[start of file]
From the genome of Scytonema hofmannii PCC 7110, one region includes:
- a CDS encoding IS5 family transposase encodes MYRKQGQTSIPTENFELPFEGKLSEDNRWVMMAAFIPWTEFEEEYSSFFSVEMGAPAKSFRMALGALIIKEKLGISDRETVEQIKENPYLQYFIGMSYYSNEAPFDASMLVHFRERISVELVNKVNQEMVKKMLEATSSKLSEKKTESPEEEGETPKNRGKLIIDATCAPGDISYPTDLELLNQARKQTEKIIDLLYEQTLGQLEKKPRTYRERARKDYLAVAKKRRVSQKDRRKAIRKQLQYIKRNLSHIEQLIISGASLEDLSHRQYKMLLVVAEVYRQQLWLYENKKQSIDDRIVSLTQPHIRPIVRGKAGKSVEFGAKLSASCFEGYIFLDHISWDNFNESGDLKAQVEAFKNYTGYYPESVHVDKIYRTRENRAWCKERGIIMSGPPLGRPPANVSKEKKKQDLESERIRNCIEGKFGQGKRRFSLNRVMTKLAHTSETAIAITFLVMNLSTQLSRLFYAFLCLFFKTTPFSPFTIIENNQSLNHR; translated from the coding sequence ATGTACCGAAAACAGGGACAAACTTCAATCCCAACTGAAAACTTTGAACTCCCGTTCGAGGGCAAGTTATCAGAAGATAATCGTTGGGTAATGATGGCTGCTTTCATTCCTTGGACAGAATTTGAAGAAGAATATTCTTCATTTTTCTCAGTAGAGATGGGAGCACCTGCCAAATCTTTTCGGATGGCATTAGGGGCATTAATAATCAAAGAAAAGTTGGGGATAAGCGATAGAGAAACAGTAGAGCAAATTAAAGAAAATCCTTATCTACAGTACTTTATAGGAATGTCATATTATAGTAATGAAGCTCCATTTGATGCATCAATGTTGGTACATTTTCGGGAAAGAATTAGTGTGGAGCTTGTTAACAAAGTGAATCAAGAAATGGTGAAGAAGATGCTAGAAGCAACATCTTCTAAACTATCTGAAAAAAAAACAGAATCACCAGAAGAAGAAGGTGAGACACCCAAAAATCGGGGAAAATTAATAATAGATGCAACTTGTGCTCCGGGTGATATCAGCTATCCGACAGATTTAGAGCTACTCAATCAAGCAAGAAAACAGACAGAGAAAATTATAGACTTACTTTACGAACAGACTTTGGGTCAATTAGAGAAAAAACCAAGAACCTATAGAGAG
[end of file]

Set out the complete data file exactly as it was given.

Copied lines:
From the genome of Scytonema hofmannii PCC 7110, one region includes:
- a CDS encoding IS5 family transposase encodes MYRKQGQTSIPTENFELPFEGKLSEDNRWVMMAAFIPWTEFEEEYSSFFSVEMGAPAKSFRMALGALIIKEKLGISDRETVEQIKENPYLQYFIGMSYYSNEAPFDASMLVHFRERISVELVNKVNQEMVKKMLEATSSKLSEKKTESPEEEGETPKNRGKLIIDATCAPGDISYPTDLELLNQARKQTEKIIDLLYEQTLGQLEKKPRTYRERARKDYLAVAKKRRVSQKDRRKAIRKQLQYIKRNLSHIEQLIISGASLEDLSHRQYKMLLVVAEVYRQQLWLYENKKQSIDDRIVSLTQPHIRPIVRGKAGKSVEFGAKLSASCFEGYIFLDHISWDNFNESGDLKAQVEAFKNYTGYYPESVHVDKIYRTRENRAWCKERGIIMSGPPLGRPPANVSKEKKKQDLESERIRNCIEGKFGQGKRRFSLNRVMTKLAHTSETAIAITFLVMNLSTQLSRLFYAFLCLFFKTTPFSPFTIIENNQSLNHR; translated from the coding sequence ATGTACCGAAAACAGGGACAAACTTCAATCCCAACTGAAAACTTTGAACTCCCGTTCGAGGGCAAGTTATCAGAAGATAATCGTTGGGTAATGATGGCTGCTTTCATTCCTTGGACAGAATTTGAAGAAGAATATTCTTCATTTTTCTCAGTAGAGATGGGAGCACCTGCCAAATCTTTTCGGATGGCATTAGGGGCATTAATAATCAAAGAAAAGTTGGGGATAAGCGATAGAGAAACAGTAGAGCAAATTAAAGAAAATCCTTATCTACAGTACTTTATAGGAATGTCATATTATAGTAATGAAGCTCCATTTGATGCATCAATGTTGGTACATTTTCGGGAAAGAATTAGTGTGGAGCTTGTTAACAAAGTGAATCAAGAAATGGTGAAGAAGATGCTAGAAGCAACATCTTCTAAACTATCTGAAAAAAAAACAGAATCACCAGAAGAAGAAGGTGAGACACCCAAAAATCGGGGAAAATTAATAATAGATGCAACTTGTGCTCCGGGTGATATCAGCTATCCGACAGATTTAGAGCTACTCAATCAAGCAAGAAAACAGACAGAGAAAATTATAGACTTACTTTACGAACAGACTTTGGGTCAATTAGAGAAAAAACCAAGAACCTATAGAGAG